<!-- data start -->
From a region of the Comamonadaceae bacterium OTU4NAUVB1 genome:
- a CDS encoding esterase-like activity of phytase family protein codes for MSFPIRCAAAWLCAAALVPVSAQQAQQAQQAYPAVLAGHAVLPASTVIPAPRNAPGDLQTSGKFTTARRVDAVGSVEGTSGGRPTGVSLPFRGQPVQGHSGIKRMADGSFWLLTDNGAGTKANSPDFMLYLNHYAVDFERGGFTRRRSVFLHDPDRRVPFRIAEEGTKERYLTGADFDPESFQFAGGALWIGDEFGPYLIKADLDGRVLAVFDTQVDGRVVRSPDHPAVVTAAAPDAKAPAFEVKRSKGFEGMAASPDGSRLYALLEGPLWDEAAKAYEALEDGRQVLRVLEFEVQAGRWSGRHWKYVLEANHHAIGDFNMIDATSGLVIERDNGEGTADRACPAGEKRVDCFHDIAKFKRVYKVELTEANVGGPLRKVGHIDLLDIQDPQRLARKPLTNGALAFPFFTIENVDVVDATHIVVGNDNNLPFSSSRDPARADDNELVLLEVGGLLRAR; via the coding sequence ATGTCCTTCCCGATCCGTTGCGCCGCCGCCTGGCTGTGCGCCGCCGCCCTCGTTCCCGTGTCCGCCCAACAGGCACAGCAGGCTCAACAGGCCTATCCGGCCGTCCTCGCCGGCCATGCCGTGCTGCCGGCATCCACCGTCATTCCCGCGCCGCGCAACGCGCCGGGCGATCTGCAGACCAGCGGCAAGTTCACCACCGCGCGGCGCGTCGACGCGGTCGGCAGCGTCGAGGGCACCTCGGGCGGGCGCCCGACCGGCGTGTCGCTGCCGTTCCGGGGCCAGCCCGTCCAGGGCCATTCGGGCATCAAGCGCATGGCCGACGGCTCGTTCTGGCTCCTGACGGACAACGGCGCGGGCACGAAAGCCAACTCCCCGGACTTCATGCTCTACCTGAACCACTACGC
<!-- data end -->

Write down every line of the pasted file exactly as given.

From a region of the Comamonadaceae bacterium OTU4NAUVB1 genome:
- a CDS encoding esterase-like activity of phytase family protein codes for MSFPIRCAAAWLCAAALVPVSAQQAQQAQQAYPAVLAGHAVLPASTVIPAPRNAPGDLQTSGKFTTARRVDAVGSVEGTSGGRPTGVSLPFRGQPVQGHSGIKRMADGSFWLLTDNGAGTKANSPDFMLYLNHYAVDFERGGFTRRRSVFLHDPDRRVPFRIAEEGTKERYLTGADFDPESFQFAGGALWIGDEFGPYLIKADLDGRVLAVFDTQVDGRVVRSPDHPAVVTAAAPDAKAPAFEVKRSKGFEGMAASPDGSRLYALLEGPLWDEAAKAYEALEDGRQVLRVLEFEVQAGRWSGRHWKYVLEANHHAIGDFNMIDATSGLVIERDNGEGTADRACPAGEKRVDCFHDIAKFKRVYKVELTEANVGGPLRKVGHIDLLDIQDPQRLARKPLTNGALAFPFFTIENVDVVDATHIVVGNDNNLPFSSSRDPARADDNELVLLEVGGLLRAR; via the coding sequence ATGTCCTTCCCGATCCGTTGCGCCGCCGCCTGGCTGTGCGCCGCCGCCCTCGTTCCCGTGTCCGCCCAACAGGCACAGCAGGCTCAACAGGCCTATCCGGCCGTCCTCGCCGGCCATGCCGTGCTGCCGGCATCCACCGTCATTCCCGCGCCGCGCAACGCGCCGGGCGATCTGCAGACCAGCGGCAAGTTCACCACCGCGCGGCGCGTCGACGCGGTCGGCAGCGTCGAGGGCACCTCGGGCGGGCGCCCGACCGGCGTGTCGCTGCCGTTCCGGGGCCAGCCCGTCCAGGGCCATTCGGGCATCAAGCGCATGGCCGACGGCTCGTTCTGGCTCCTGACGGACAACGGCGCGGGCACGAAAGCCAACTCCCCGGACTTCATGCTCTACCTGAACCACTACGC